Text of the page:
Web pages must allow keyboard users to bypass repeated blocks of content.
Why it matters
Web pages typically begin with blocks of content that repeat across multiple pages, such as banners and site navigation menus. A person who uses a mouse can visually skim past that repeated content and access a link or other control within the primary content with a single click.
Similarly, a bypass mechanism allows keyboard users to navigate directly to the page’s main content. Otherwise, reaching the primary content could require dozens of keystrokes. People with limited mobility could find this task difficult or painful, and people who use screen readers could find it tedious to listen as each repeated element is announced.
How to fix
Provide a mechanism that allows keyboard users to bypass repeated blocks of text using one of the following methods.
- Landmark regions
- Skip link
A web page has no mechanism for users to bypass the banner content that appears at the top of the page. It has no skip link, no headings, and no landmarks.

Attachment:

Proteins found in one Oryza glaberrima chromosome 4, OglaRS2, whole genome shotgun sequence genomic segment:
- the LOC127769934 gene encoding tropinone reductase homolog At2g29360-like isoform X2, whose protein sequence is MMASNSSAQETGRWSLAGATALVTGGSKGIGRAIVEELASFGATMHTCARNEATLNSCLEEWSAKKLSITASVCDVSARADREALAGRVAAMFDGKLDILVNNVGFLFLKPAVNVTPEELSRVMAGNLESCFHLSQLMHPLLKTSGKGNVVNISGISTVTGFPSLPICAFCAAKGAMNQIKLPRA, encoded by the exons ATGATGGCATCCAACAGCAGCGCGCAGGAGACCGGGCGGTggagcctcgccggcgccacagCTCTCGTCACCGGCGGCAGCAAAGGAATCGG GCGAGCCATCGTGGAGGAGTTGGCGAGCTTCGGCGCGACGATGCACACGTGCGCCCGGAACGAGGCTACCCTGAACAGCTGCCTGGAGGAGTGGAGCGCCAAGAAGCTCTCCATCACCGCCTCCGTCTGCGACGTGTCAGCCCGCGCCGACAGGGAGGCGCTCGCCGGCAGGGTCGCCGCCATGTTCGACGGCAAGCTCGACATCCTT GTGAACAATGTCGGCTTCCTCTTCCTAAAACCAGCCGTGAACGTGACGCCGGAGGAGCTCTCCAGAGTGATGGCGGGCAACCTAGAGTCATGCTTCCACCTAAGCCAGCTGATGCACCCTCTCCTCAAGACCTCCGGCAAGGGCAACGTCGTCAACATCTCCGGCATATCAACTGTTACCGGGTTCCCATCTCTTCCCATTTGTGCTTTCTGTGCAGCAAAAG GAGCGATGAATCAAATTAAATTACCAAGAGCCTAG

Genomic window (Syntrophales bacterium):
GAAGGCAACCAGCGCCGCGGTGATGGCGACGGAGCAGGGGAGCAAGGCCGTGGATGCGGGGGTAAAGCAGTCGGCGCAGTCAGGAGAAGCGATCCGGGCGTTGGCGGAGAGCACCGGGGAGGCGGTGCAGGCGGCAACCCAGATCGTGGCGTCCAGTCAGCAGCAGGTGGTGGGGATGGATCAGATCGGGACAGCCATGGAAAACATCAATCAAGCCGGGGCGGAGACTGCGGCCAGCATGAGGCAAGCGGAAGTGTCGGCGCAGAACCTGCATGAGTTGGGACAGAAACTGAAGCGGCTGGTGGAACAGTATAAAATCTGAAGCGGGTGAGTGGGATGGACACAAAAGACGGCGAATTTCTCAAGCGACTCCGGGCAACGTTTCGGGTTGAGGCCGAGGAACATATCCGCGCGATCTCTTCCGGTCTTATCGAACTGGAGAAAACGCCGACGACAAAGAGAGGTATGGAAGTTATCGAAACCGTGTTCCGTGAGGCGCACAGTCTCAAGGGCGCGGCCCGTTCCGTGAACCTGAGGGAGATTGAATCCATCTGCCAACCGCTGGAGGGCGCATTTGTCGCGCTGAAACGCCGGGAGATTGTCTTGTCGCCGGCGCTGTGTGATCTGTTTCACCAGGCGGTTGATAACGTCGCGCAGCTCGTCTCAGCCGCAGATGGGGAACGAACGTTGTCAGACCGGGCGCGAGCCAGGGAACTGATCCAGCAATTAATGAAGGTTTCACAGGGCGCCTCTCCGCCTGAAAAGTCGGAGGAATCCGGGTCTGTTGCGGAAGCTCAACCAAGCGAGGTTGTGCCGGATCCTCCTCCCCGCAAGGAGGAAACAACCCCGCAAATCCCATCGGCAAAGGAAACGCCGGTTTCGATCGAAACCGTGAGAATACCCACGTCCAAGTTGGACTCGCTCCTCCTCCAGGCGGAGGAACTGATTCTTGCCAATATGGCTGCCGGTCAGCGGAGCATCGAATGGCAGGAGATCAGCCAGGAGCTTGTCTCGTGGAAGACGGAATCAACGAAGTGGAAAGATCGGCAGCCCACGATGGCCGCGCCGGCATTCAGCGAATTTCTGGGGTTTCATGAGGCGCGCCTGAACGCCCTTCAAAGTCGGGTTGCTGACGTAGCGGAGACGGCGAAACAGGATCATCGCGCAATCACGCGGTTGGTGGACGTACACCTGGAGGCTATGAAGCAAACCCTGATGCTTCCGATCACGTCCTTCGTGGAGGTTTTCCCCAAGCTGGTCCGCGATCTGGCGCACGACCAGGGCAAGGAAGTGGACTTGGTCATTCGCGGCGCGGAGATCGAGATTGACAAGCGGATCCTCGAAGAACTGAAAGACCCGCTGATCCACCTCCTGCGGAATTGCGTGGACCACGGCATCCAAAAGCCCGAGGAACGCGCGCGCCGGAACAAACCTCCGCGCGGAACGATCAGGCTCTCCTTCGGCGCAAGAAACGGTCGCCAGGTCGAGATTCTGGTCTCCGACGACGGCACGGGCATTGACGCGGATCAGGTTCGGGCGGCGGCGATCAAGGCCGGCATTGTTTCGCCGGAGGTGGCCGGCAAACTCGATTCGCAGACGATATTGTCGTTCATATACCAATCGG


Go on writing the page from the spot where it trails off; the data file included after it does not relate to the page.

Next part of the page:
Keyboard users have to tab through numerous links in the site banner and navigation menus to get to the page's primary content.
A skip link is added immediately after the page's
<body> tag. Styling makes the skip link visible only when it has focus.
Mouse users are unaware of it, but all keyboard users can take advantage of it.
(Note that assistive technology users would still benefit from the addition of headings and landmarks.)
About this rule
This rule passes if ANY of the following is true:
- Valid skip link found
- Page has a header
- Page has a landmark region